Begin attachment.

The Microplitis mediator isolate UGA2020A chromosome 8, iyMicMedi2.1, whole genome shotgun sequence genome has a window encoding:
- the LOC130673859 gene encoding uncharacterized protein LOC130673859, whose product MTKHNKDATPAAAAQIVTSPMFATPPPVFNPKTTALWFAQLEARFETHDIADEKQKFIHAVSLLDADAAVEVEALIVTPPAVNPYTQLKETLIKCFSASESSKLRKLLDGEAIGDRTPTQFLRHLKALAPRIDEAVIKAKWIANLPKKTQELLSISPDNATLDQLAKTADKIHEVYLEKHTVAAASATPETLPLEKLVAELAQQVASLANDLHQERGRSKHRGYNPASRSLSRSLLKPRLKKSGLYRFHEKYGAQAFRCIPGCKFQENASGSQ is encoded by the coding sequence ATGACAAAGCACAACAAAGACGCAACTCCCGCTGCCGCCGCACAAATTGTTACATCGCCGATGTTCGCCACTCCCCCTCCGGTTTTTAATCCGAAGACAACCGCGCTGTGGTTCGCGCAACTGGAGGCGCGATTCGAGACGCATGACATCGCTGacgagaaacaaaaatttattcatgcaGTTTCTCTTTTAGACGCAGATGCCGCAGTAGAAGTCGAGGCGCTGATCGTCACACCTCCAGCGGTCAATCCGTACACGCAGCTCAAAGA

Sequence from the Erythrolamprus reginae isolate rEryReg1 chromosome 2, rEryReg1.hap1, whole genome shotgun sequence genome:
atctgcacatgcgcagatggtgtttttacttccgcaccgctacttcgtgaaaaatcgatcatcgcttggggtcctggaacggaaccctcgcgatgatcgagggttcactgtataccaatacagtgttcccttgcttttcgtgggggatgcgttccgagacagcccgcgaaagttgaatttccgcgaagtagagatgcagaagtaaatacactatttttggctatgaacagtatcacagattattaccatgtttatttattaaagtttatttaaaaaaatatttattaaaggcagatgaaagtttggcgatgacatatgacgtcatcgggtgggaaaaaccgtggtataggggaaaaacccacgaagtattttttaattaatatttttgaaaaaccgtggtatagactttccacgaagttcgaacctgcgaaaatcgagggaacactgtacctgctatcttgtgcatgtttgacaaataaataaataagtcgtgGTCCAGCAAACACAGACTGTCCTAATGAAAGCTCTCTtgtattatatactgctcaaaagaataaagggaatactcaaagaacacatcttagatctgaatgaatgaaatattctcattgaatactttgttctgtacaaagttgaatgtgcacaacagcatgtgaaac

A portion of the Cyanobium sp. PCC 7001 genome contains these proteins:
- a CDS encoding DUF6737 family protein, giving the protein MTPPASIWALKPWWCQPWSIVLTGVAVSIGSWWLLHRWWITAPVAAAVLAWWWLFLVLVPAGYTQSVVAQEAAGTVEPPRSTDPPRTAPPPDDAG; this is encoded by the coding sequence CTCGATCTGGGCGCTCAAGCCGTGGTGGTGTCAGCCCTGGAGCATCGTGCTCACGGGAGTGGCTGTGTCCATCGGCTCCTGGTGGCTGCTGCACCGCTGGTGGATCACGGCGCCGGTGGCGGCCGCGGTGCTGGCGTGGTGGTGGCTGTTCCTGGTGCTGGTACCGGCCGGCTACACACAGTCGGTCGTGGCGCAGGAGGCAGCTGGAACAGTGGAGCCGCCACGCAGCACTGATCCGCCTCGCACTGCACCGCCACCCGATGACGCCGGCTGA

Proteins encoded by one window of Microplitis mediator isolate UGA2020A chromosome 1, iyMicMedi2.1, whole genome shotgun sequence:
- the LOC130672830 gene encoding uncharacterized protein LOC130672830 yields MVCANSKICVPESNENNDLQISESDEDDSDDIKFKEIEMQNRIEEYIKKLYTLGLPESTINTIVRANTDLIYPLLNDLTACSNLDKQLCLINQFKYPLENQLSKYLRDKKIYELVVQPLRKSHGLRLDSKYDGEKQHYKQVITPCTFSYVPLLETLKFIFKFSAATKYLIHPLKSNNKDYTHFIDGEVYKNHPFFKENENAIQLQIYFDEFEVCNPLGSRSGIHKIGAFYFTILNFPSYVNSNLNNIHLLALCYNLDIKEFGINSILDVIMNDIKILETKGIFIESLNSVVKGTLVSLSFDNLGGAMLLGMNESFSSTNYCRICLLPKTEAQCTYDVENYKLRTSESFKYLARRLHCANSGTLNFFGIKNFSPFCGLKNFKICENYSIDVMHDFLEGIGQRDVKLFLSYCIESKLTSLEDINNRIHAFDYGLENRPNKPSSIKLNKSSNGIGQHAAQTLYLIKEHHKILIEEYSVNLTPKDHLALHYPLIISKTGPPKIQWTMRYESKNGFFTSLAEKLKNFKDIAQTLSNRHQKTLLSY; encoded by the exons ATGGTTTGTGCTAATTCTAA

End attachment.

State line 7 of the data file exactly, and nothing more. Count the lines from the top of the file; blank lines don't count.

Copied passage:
Proteins encoded by one window of Microplitis mediator isolate UGA2020A chromosome 1, iyMicMedi2.1, whole genome shotgun sequence: